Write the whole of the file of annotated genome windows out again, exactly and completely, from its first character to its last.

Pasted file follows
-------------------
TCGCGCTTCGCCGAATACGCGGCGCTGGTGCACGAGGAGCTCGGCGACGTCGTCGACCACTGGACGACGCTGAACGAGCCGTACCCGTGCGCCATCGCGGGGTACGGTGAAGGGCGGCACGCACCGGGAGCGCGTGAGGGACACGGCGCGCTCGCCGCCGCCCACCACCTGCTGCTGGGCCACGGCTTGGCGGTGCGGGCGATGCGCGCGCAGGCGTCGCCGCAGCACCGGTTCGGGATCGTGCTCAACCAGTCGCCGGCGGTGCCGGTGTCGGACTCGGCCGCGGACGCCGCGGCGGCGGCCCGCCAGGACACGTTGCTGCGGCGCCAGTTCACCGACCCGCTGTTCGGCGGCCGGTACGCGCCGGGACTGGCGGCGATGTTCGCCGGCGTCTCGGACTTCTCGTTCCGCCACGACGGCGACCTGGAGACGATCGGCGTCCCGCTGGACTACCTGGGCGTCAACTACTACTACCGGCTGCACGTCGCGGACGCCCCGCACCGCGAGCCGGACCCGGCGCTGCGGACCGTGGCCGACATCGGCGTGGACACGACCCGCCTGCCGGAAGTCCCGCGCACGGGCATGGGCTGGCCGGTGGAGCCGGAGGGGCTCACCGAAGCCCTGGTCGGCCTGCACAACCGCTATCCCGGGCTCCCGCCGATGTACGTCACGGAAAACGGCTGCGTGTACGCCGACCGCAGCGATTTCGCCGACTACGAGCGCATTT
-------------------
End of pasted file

TCGCGCTTCGCCGAATACGCGGCGCTGGTGCACGAGGAGCTCGGCGACGTCGTCGACCACTGGACGACGCTGAACGAGCCGTACCCGTGCGCCATCGCGGGGTACGGTGAAGGGCGGCACGCACCGGGAGCGCGTGAGGGACACGGCGCGCTCGCCGCCGCCCACCACCTGCTGCTGGGCCACGGCTTGGCGGTGCGGGCGATGCGCGCGCAGGCGTCGCCGCAGCACCGGTTCGGGATCGTGCTCAACCAGTCGCCGGCGGTGCCGGTGTCGGACTCGGCCGCGGACGCCGCGGCGGCGGCCCGCCAGGACACGTTGCTGCGGCGCCAGTTCACCGACCCGCTGTTCGGCGGCCGGTACGCGCCGGGACTGGCGGCGATGTTCGCCGGCGTCTCGGACTTCTCGTTCCGCCACGACGGCGACCTGGAGACGATCGGCGTCCCGCTGGACTACCTGGGCGTCAACTACTACTACCGGCTGCACGTCGCGGACGCCCCGCACCGCGAGCCGGACCCGGCGCTGCGGACCGTGGCCGACATCGGCGTGGACACGACCCGCCTGCCGGAAGTCCCGCGCACGGGCATGGGCTGGCCGGTGGAGCCGGAGGGGCTCACCGAAGCCCTGGTCGGCCTGCACAACCGCTATCCCGGGCTCCCGCCGATGTACGTCACGGAAAACGGCTGCGTGTACGCCGACCGCAGCGATTTCGCCGACTACGAGCGCATTT